Fabio Coentrao: Portugal star, friend of Ronaldo but Real Madrid's 'ugly duckling'
At Euro 2012, the finest footballing double-act of the tournament could be found marauding down Portugal's left flank.
By that time, of course, Cristiano Ronaldo had established himself as the superstar we know today, but backing him up was his club-mate and good friend Fabio Coentrao.
Ronaldo may have played every minute of the Seleccao's run to the semi-finals and was named in the team of the tournament but Euro 2012 will hardly go down in history as one of his very best campaigns.
For Coentrao, though, it was the high point of his career.
An attack-minded left-back who could also play further forward, Coentrao took his first steps in the professional game at his local side Rio Ave, where he broke into the team as a teenager and was tipped as a star of the future.
Coentrao had a huge emotional connection with Rio Ave, beyond that of most youth players and their clubs. He said in a 2020 interview with O Jogo that his parents had to emigrate from Portugal when he was 13, leaving him alone to pursue his football career, and the club were always there to support him.
Bright lights and big clubs beckoned, however, and he moved to Benfica, where, after a series of loans he became a star of the first team, earning himself a €30 million (£26m/$36m) move to Real Madrid in 2011 on a six-year contract.
It made him the third most expensive defender in history and Ronaldo was delighted to have Coentrao on board, having talked up his compatriot's quality before his arrival at the Santiago Bernabeu.
"Everybody knows Fabio Coentrao,” the Portugal international told AS. “Therefore, it is not really necessary to talk about his qualities. He is a very strong player and can play in several positions. He is one of the best players in the world.”
However, Madrid's coach at the time, Jose Mourinho, did not hold his fellow Portuguese in quite such high esteem. Coentrao became a utility man, who would play on the left but also in central midfield and occasionally at right-back.
Having to compete with Marcelo for a starting spot in his preferred position didn't help either, obviously, and Coentrao was always in and out of the starting XI, unable to nail down any permanent place.
A loan to Manchester United for the 2013-14 season fell through, and he subsequently played a supporting role in the Decima-winning season, starting the final six knockout matches of their Champions League triumph.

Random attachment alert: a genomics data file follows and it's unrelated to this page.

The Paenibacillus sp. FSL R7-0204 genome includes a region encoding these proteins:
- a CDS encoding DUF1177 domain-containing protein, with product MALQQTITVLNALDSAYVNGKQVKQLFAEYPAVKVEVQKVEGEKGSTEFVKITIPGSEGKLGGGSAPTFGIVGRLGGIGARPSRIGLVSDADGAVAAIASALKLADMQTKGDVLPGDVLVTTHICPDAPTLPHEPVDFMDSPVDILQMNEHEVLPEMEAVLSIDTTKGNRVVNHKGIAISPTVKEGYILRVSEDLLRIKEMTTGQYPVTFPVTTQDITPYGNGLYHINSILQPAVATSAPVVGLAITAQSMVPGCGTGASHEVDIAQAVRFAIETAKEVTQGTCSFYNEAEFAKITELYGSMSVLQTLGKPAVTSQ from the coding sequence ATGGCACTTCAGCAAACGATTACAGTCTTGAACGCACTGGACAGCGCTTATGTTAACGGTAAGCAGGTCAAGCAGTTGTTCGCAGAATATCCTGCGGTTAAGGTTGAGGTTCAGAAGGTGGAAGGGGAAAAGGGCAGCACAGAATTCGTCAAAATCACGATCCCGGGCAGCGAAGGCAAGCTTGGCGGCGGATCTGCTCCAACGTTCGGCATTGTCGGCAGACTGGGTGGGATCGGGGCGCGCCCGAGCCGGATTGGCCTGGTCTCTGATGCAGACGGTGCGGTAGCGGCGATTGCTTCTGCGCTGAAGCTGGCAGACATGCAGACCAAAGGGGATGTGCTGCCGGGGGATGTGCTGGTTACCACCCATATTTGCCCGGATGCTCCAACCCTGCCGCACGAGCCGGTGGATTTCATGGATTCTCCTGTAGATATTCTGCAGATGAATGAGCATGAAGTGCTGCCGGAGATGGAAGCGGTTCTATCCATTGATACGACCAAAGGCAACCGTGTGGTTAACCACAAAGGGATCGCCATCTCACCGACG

In 2014-15, he played only nine games, with new boss Zinedine Zidane making it abundantly clear that Marcelo was his main man at left-back and that Coentrao was dispensable.
After loan spells at Monaco and Sporting CP, he finally left the Spanish capital for good.
Ronaldo continued to talk Coentrao up, posting a picture of them battling in training together to Instagram in 2017 with the accompanying caption: "One-on-one in training. Happy to play against one of the world's toughest defenders. My brother Coentrao."
However, those close ties with Ronaldo also hurt Coentrao, with some suggesting the fact that they shared the same agent, Jorge Mendes, meant he received preferential treatment.
Coentrao's face never really fit amid the galacticos of Madrid, a talented everyman amid footballing royalty. This made him a frequent target for the press. Indeed, during his first season he was criticised when photos appeared of him smoking.
However, Coentrao felt he was unfairly targeted, telling Marca in 2015: "If I had a bad game, they attacked me immediately. If I played well, they gave it very little recognition. Even today, I still ask myself why I was the media's ugly duckling?"
In total, he spent seven years on Madrid's books before returning to Rio Ave. It represented a huge step down in terms of prestige, but for Coentrao there were far more important things at stake.
He told Record: "I thought I needed to be happy and I lost a lot of money to get that happiness at Rio Ave, a club that has always acted well and faithful to me. There is no money that can pay for happiness. I was born poor. I don't mind dying poor.”
Aged 33, Coentrao can still be found patrolling the left wing for Rio Ave. He briefly retired from football in January 2020, but returned for yet another stint with his boyhood club in October last year, marking it with an emotional post on Instagram.
Coentrao wrote: "This was my starting point for the football world. Here was the beginning of a path that led me to live an adventure that I'm proud of. I stepped on the most famous stages, the best known pitches. I lived emotions that I never imagined I could live. I shared Olympus with the Gods of football.
"I conquered and helped to conquer what was unthinkable for a boy who one day left this city and this club. I come back with the same passion that made me come back two years ago. Because this fire burns unceasingly, because I know I still have so much to give. Because here among us lives the same desire to win and to fight as Fabio who left here one day. It's good to be home."
He was, however, unable to prevent their relegation from Primeira Liga, losing 5-0 in a play-off against Arouca.
For Coentrao, the question remains as to whether he was ever a serious talent, or just had some seriously talented friends.
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